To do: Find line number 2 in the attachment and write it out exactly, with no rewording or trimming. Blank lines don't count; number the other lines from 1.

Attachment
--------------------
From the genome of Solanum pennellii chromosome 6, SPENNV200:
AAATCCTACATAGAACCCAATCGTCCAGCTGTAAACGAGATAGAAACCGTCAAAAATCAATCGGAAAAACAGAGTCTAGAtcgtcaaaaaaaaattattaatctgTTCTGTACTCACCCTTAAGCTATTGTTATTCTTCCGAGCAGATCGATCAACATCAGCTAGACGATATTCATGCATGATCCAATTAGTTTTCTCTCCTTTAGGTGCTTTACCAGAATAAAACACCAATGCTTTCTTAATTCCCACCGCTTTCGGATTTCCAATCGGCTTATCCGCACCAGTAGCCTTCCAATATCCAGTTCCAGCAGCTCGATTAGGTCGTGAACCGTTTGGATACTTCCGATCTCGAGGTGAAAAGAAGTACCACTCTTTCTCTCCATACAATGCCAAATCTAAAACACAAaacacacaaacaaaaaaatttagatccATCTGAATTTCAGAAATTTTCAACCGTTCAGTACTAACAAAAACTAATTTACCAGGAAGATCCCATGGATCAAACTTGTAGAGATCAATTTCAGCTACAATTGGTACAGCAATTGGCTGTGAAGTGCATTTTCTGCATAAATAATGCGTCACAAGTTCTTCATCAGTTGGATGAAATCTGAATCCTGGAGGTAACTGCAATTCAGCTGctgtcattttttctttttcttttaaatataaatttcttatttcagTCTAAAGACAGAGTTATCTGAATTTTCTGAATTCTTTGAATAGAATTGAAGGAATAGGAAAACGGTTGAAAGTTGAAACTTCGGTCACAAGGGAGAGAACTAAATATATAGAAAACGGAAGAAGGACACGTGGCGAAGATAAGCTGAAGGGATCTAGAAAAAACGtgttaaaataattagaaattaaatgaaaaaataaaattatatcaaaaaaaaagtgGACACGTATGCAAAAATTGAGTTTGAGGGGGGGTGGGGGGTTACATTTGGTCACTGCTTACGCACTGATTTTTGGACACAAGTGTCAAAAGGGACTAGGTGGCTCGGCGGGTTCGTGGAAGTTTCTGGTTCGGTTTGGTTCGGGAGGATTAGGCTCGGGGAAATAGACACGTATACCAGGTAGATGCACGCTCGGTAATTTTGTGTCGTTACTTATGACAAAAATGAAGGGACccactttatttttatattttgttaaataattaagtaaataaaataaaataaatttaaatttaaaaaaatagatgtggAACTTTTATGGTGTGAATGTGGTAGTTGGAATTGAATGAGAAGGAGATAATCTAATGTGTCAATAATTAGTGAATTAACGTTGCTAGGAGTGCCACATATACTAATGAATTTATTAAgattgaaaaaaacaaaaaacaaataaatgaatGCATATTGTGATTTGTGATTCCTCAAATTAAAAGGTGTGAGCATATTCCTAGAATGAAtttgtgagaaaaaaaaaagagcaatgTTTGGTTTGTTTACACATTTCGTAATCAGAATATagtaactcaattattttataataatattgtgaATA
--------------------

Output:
AAATCCTACATAGAACCCAATCGTCCAGCTGTAAACGAGATAGAAACCGTCAAAAATCAATCGGAAAAACAGAGTCTAGAtcgtcaaaaaaaaattattaatctgTTCTGTACTCACCCTTAAGCTATTGTTATTCTTCCGAGCAGATCGATCAACATCAGCTAGACGATATTCATGCATGATCCAATTAGTTTTCTCTCCTTTAGGTGCTTTACCAGAATAAAACACCAATGCTTTCTTAATTCCCACCGCTTTCGGATTTCCAATCGGCTTATCCGCACCAGTAGCCTTCCAATATCCAGTTCCAGCAGCTCGATTAGGTCGTGAACCGTTTGGATACTTCCGATCTCGAGGTGAAAAGAAGTACCACTCTTTCTCTCCATACAATGCCAAATCTAAAACACAAaacacacaaacaaaaaaatttagatccATCTGAATTTCAGAAATTTTCAACCGTTCAGTACTAACAAAAACTAATTTACCAGGAAGATCCCATGGATCAAACTTGTAGAGATCAATTTCAGCTACAATTGGTACAGCAATTGGCTGTGAAGTGCATTTTCTGCATAAATAATGCGTCACAAGTTCTTCATCAGTTGGATGAAATCTGAATCCTGGAGGTAACTGCAATTCAGCTGctgtcattttttctttttcttttaaatataaatttcttatttcagTCTAAAGACAGAGTTATCTGAATTTTCTGAATTCTTTGAATAGAATTGAAGGAATAGGAAAACGGTTGAAAGTTGAAACTTCGGTCACAAGGGAGAGAACTAAATATATAGAAAACGGAAGAAGGACACGTGGCGAAGATAAGCTGAAGGGATCTAGAAAAAACGtgttaaaataattagaaattaaatgaaaaaataaaattatatcaaaaaaaaagtgGACACGTATGCAAAAATTGAGTTTGAGGGGGGGTGGGGGGTTACATTTGGTCACTGCTTACGCACTGATTTTTGGACACAAGTGTCAAAAGGGACTAGGTGGCTCGGCGGGTTCGTGGAAGTTTCTGGTTCGGTTTGGTTCGGGAGGATTAGGCTCGGGGAAATAGACACGTATACCAGGTAGATGCACGCTCGGTAATTTTGTGTCGTTACTTATGACAAAAATGAAGGGACccactttatttttatattttgttaaataattaagtaaataaaataaaataaatttaaatttaaaaaaatagatgtggAACTTTTATGGTGTGAATGTGGTAGTTGGAATTGAATGAGAAGGAGATAATCTAATGTGTCAATAATTAGTGAATTAACGTTGCTAGGAGTGCCACATATACTAATGAATTTATTAAgattgaaaaaaacaaaaaacaaataaatgaatGCATATTGTGATTTGTGATTCCTCAAATTAAAAGGTGTGAGCATATTCCTAGAATGAAtttgtgagaaaaaaaaaagagcaatgTTTGGTTTGTTTACACATTTCGTAATCAGAATATagtaactcaattattttataataatattgtgaATA